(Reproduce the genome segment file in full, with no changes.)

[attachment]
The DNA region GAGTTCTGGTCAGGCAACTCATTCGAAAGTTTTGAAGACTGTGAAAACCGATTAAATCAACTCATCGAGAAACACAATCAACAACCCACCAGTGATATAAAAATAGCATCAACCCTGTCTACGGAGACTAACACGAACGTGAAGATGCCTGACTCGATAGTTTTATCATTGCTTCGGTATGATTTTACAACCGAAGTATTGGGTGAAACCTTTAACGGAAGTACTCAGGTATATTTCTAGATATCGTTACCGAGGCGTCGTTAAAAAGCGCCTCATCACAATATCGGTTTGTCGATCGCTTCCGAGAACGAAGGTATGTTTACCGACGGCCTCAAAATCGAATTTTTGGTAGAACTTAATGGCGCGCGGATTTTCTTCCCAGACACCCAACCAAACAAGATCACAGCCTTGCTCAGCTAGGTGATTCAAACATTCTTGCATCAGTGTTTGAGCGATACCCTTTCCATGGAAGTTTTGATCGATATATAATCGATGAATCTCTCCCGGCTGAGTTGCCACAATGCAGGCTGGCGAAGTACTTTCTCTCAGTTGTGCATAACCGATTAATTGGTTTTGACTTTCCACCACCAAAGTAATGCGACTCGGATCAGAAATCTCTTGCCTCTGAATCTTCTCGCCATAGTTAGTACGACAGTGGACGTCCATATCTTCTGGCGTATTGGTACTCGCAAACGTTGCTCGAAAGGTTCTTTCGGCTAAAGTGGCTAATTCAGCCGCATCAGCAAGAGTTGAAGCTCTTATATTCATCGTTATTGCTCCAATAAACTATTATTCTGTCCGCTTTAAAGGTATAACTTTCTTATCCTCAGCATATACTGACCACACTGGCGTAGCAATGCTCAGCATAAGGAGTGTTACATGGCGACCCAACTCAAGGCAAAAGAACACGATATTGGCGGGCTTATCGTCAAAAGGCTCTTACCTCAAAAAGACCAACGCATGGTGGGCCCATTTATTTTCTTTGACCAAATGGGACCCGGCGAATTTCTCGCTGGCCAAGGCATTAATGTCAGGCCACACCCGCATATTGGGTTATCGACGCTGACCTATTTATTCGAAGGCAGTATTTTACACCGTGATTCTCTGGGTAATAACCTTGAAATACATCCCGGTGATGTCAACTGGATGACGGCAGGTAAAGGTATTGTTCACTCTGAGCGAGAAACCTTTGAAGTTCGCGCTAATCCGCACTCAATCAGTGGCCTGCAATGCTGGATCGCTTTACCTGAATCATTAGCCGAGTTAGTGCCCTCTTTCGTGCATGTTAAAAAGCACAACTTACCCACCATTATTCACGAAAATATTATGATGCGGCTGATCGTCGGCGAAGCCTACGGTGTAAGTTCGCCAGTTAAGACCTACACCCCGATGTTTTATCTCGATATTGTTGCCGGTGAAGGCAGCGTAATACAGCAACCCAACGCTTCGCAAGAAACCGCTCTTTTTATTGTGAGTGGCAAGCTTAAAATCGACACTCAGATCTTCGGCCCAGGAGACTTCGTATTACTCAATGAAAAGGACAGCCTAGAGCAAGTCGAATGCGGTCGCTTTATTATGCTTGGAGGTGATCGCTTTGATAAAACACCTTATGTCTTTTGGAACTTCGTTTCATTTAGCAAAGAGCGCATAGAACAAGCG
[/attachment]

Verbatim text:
The DNA region GAGTTCTGGTCAGGCAACTCATTCGAAAGTTTTGAAGACTGTGAAAACCGATTAAATCAACTCATCGAGAAACACAATCAACAACCCACCAGTGATATAAAAATAGCATCAACCCTGTCTACGGAGACTAACACGAACGTGAAGATGCCTGACTCGATAGTTTTATCATTGCTTCGGTATGATTTTACAACCGAAGTATTGGGTGAAACCTTTAACGGAAGTACTCAGGTATATTTCTAGATATCGTTACCGAGGCGTCGTTAAAAAGCGCCTCATCACAATATCGGTTTGTCGATCGCTTCCGAGAACGAAGGTATGTTTACCGACGGCCTCAAAATCGAATTTTTGGTAGAACTTAATGGCGCGCGGATTTTCTTCCCAGACACCCAACCAAACAAGATCACAGCCTTGCTCAGCTAGGTGATTCAAACATTCTTGCATCAGTGTTTGAGCGATACCCTTTCCATGGAAGTTTTGATCGATATATAATCGATGAATCTCTCCCGGCTGAGTTGCCACAATGCAGGCTGGCGAAGTACTTTCTCTCAGTTGTGCATAACCGATTAATTGGTTTTGACTTTCCACCACCAAAGTAATGCGACTCGGATCAGAAATCTCTTGCCTCTGAATCTTCTCGCCATAGTTAGTACGACAGTGGACGTCCATATCTTCTGGCGTATTGGTACTCGCAAACGTTGCTCGAAAGGTTCTTTCGGCTAAAGTGGCTAATTCAGCCGCATCAGCAAGAGTTGAAGCTCTTATATTCATCGTTATTGCTCCAATAAACTATTATTCTGTCCGCTTTAAAGGTATAACTTTCTTATCCTCAGCATATACTGACCACACTGGCGTAGCAATGCTCAGCATAAGGAGTGTTACATGGCGACCCAACTCAAGGCAAAAGAACACGATATTGGCGGGCTTATCGTCAAAAGGCTCTTACCTCAAAAAGACCAACGCATGGTGGGCCCATTTATTTTCTTTGACCAAATGGGACCCGGCGAATTTCTCGCTGGCCAAGGCATTAATGTCAGGCCACACCCGCATATTGGGTTATCGACGCTGACCTATTTATTCGAAGGCAGTATTTTACACCGTGATTCTCTGGGTAATAACCTTGAAATACATCCCGGTGATGTCAACTGGATGACGGCAGGTAAAGGTATTGTTCACTCTGAGCGAGAAACCTTTGAAGTTCGCGCTAATCCGCACTCAATCAGTGGCCTGCAATGCTGGATCGCTTTACCTGAATCATTAGCCGAGTTAGTGCCCTCTTTCGTGCATGTTAAAAAGCACAACTTACCCACCATTATTCACGAAAATATTATGATGCGGCTGATCGTCGGCGAAGCCTACGGTGTAAGTTCGCCAGTTAAGACCTACACCCCGATGTTTTATCTCGATATTGTTGCCGGTGAAGGCAGCGTAATACAGCAACCCAACGCTTCGCAAGAAACCGCTCTTTTTATTGTGAGTGGCAAGCTTAAAATCGACACTCAGATCTTCGGCCCAGGAGACTTCGTATTACTCAATGAAAAGGACAGCCTAGAGCAAGTCGAATGCGGTCGCTTTATTATGCTTGGAGGTGATCGCTTTGATAAAACACCTTATGTCTTTTGGAACTTCGTTTCATTTAGCAAAGAGCGCATAGAACAAGCG